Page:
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Workplace Grievances

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Grievances are an inevitable part of any workplace.

Every employee will experience at least one problem in their working life, either an issue with their working conditions or a colleague.

Many employees will be unaware of their formal right to raise a grievance to address a problem or complaint they have at work, and the majority of workers will wait for a review meeting with their line manager before mentioning a grievance.

If your review meetings are scheduled quarterly, it could be three months before an employee decides to raise an issue.

Grievance Policy

Your workplace grievance policy should ideally be shared with new employees within an employee handbook for easy access and future referral.

The policy should make them aware of the procedures for handling grievances with examples of types of grievances:

  • Discrimination;
  • Bullying and harassment;
  • Relations at work;
  • Working conditions;
  • Changes in the organisation;
  • Health and safety concerns;
  • Terms and conditions of the employment.

Handling A Grievance

Wherever possible, it’s advised to resolve the grievance informally.

However for issues which cannot be resolved informally or they are of a serious nature it wouldn’t be appropriate to treat it informally, a formal grievance is advised.

You need to ask your employee to highlight the concerns in writing, along with their proposed solutions, if any and hold a formal grievance meeting.

Formal Grievance Meeting

The employee should be invited to the meeting by way of a formal letter, notifying them of their right to be accompanied at the meeting.

The objective of the meeting should be to identify all causes of the grievance to prevent further reoccurrence of the problem, while aiming to solve it.

This can be achieved by compiling questions to ask at the grievance interview, bearing in mind this will be a sensitive and emotional time for the employee to discuss or answer questions that require them to recall an incident.

Use strong listening cues to make the employee feel they are being listened to; this will help them feel relaxed and give as many details as possible.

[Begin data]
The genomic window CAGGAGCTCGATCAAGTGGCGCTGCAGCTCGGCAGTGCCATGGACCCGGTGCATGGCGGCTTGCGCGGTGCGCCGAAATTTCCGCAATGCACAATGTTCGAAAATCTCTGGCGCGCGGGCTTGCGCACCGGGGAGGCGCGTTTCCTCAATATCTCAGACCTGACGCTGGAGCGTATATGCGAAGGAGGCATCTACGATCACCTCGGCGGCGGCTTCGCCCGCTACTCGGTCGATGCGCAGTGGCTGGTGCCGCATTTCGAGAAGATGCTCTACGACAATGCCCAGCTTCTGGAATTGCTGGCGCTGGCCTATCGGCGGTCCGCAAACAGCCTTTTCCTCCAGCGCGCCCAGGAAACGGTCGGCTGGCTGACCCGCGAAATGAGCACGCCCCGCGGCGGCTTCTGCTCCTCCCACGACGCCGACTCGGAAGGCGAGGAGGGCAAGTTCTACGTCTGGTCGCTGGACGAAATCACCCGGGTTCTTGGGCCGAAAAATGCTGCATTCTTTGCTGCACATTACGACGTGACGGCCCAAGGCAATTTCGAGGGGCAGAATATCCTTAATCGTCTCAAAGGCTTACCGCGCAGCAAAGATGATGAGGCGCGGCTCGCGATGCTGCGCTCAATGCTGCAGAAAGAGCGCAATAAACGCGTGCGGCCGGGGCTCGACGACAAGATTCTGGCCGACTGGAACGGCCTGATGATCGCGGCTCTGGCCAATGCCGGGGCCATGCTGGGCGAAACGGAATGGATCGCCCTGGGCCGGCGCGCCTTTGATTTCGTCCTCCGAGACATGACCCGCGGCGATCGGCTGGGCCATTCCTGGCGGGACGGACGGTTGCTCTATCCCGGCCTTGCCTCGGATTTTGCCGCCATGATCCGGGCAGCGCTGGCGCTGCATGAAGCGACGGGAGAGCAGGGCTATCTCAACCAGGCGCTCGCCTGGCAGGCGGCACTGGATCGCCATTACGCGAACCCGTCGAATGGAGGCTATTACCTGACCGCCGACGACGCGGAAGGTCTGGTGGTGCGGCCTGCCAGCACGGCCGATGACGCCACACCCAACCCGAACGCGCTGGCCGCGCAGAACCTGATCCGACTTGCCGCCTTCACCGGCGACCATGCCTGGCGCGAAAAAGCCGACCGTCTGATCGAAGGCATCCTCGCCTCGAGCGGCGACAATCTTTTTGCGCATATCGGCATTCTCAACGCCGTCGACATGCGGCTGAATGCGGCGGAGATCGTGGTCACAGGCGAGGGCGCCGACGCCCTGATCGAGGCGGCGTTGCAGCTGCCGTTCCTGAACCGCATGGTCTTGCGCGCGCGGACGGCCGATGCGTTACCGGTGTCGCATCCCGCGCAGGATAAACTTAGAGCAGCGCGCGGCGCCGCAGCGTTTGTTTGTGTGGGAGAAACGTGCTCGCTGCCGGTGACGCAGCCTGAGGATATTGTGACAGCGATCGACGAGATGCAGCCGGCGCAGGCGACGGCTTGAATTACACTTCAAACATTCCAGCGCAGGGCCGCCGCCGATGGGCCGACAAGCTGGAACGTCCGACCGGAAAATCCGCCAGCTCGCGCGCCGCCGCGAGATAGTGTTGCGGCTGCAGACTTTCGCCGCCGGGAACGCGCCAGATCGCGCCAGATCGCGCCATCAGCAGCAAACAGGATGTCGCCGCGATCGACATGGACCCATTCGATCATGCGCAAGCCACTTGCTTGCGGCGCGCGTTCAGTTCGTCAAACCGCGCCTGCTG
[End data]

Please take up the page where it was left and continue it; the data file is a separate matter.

Use the end of the meeting as an opportunity to summarise the problem and the answers given, as well as recapping the available solutions.

The employee should be notified of indicative timescales based on any further actions such as investigations that need to take place.

Following appropriate investigations, communicate the outcomes and decisions back to the employee in a formal letter.

Further actions should be outlined if necessary, including the right to appeal.

The wider implications of any decisions need to be considered, such as what impact the outcomes will have on other employees and whether existing policies will be contradicted.

Most importantly, give special consideration to how the employee will react to the decision.

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About The Author.

James Rowland

James Rowland

James is the Commercial Director at Neathouse Partners. He is responsible for all Account Management, Sales & Marketing within the company. Having gained a BSc in Psychology and further study for his post-grad Law degree, James embarked on his legal career in 2014. Since then, he has become an Associate Director at a national Employment Law boutique, studied for a Masters in Marketing, and as of 2018, been a Director at Neathouse Partners. Outside of the office, James is a keen cricketer, playing very badly (he calls himself a Batsman but averages single figures) in the Cheshire League for Nantwich CC. He also loves watching his childhood football team, Crewe Alexandra, and is an avid lover of cinema (his favourite film being Pulp Fiction). Feel free to connect with James on LinkedIn.
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